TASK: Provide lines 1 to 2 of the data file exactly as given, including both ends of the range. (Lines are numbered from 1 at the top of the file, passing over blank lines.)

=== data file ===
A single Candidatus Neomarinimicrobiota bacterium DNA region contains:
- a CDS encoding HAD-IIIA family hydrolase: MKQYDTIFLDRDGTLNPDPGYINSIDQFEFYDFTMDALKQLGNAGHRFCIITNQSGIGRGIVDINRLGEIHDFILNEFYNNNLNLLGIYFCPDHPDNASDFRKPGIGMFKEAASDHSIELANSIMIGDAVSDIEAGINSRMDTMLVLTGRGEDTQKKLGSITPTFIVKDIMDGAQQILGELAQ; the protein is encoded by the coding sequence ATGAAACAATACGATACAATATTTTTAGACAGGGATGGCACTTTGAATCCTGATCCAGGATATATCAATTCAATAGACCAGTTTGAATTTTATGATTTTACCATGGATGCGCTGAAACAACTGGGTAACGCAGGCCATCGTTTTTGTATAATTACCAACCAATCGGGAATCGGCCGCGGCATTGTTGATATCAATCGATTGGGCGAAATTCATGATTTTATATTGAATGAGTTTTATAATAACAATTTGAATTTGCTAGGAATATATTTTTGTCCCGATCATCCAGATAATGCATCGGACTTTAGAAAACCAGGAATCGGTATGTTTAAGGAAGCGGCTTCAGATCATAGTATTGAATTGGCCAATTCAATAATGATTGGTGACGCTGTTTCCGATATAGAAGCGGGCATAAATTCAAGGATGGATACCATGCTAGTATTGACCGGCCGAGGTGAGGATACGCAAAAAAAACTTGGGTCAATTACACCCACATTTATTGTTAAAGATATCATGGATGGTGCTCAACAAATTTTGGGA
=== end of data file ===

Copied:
A single Candidatus Neomarinimicrobiota bacterium DNA region contains:
- a CDS encoding HAD-IIIA family hydrolase: MKQYDTIFLDRDGTLNPDPGYINSIDQFEFYDFTMDALKQLGNAGHRFCIITNQSGIGRGIVDINRLGEIHDFILNEFYNNNLNLLGIYFCPDHPDNASDFRKPGIGMFKEAASDHSIELANSIMIGDAVSDIEAGINSRMDTMLVLTGRGEDTQKKLGSITPTFIVKDIMDGAQQILGELAQ; the protein is encoded by the coding sequence ATGAAACAATACGATACAATATTTTTAGACAGGGATGGCACTTTGAATCCTGATCCAGGATATATCAATTCAATAGACCAGTTTGAATTTTATGATTTTACCATGGATGCGCTGAAACAACTGGGTAACGCAGGCCATCGTTTTTGTATAATTACCAACCAATCGGGAATCGGCCGCGGCATTGTTGATATCAATCGATTGGGCGAAATTCATGATTTTATATTGAATGAGTTTTATAATAACAATTTGAATTTGCTAGGAATATATTTTTGTCCCGATCATCCAGATAATGCATCGGACTTTAGAAAACCAGGAATCGGTATGTTTAAGGAAGCGGCTTCAGATCATAGTATTGAATTGGCCAATTCAATAATGATTGGTGACGCTGTTTCCGATATAGAAGCGGGCATAAATTCAAGGATGGATACCATGCTAGTATTGACCGGCCGAGGTGAGGATACGCAAAAAAAACTTGGGTCAATTACACCCACATTTATTGTTAAAGATATCATGGATGGTGCTCAACAAATTTTGGGA